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This eBook from the Gutenberg Project consists of approximately 12 pages of information about The Parables of the Saviour.

  And soon the rich man also died,
    His death was one of gloom,
  But he was robed in pomp, and laid
    Within a costly tomb.

  In hell he lifted up his eyes,
    And seeing Abraham,
  With Lazarus in his bosom, cried,
    And call’d him by his name,

  And said, “O! father Abraham,
    I am with anguish wrung,
  Send Lazarus, that with water, he
    May cool my parched tongue.”

  But Abraham said, “Remember, son,
    That thou hadst thy good things,
  When thou didst live, and Lazarus
    Had nought but evil things.

  “And now he’s comforted, and here
    He shall forever live,
  But thou art cast away and shall
    Great pain and sorrow have.

  “And there’s the gulf impassable
    ’Tis placed ’twixt thee and me,
  I cannot call thee out from thence,
    Nor send him down to thee.”

  The rich man said, “I therefore pray
    That thou wouldst Lazarus send,
  Unto my brethren five at home,
    To warn them of my end.”

  He answer’d, “No, they have the Law
    And Prophets often read;
  If they’re not warn’d, they’ll not believe
    Though one rose from the dead.”

  How sad it is to live in sin,
    And spend our fleeting breath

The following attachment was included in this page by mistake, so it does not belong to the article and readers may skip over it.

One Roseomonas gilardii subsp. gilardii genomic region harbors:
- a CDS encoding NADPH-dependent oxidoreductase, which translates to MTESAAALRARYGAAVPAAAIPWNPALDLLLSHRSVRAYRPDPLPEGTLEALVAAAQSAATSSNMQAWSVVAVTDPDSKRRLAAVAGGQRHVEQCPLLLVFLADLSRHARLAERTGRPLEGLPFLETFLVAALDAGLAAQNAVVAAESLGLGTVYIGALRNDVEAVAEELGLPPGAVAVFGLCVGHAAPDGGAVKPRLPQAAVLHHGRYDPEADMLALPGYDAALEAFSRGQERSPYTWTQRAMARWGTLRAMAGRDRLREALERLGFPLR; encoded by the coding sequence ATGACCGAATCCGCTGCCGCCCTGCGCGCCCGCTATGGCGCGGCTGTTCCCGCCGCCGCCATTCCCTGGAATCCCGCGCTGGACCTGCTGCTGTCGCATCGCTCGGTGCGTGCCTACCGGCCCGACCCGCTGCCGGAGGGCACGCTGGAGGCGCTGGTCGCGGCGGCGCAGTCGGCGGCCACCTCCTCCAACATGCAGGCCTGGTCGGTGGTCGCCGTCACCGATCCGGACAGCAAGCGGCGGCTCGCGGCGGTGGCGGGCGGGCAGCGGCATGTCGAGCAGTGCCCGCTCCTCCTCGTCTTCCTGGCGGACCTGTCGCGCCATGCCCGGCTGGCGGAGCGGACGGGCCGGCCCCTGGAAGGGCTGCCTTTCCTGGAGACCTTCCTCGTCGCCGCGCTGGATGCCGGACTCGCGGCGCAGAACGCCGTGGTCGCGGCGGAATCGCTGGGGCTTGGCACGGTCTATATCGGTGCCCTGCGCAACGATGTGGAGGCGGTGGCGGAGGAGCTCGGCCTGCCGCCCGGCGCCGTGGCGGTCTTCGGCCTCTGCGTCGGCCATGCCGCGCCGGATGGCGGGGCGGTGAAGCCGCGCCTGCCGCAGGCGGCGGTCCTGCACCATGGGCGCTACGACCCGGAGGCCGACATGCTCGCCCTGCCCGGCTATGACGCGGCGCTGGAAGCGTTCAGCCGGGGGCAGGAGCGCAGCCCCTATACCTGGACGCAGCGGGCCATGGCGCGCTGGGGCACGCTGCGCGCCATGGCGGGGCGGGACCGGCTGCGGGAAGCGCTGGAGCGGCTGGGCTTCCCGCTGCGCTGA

In vanity, so when God calls
    We’re unprepared for death.

  Let us love God with all our hearts,
    And lean upon his Word,
  That after death we all may reign
    Forever with the Lord.

[Illustration:  Missing]

XI.

THE PRODIGAL SON.

  “There’s joy divine,” the Saviour said,
    “Among the bless’d in Heaven,
  When one on earth of sin repents,
    And feels his sin forgiven.”

  There was a man who had two sons;
    The younger to him said,
  “Give me the share that falls to me;”
    And he division made.

  And soon the younger son prepared
    To leave his father’s home,
  And all the comforts he enjoy’d,
    Out o’er the world to roam.

  How many children leave their home
    To wander far and wide,
  To roam o’er hill and desert far,
    Or on the foaming tide.

  But still they feel, whate’er they do
    Wherever they may roam,
  Whatever pleasures they may have,
    There is no place like home.

  The younger son took all he had,
    And soon the whole was spent;
  A famine rising in the land,
    He soon began to want.

  He therefore went and hired himself
    Unto a citizen;
  And out into the field he went
    To feed his master’s swine.

  And he was hungry; hunger came
    So pressing that he fain
  Would have partaken of the husks
    With which he fed the swine.

  And there he came unto himself,
    And thought upon his home,
  “I plenty had when I was there,
    To what am I now come?

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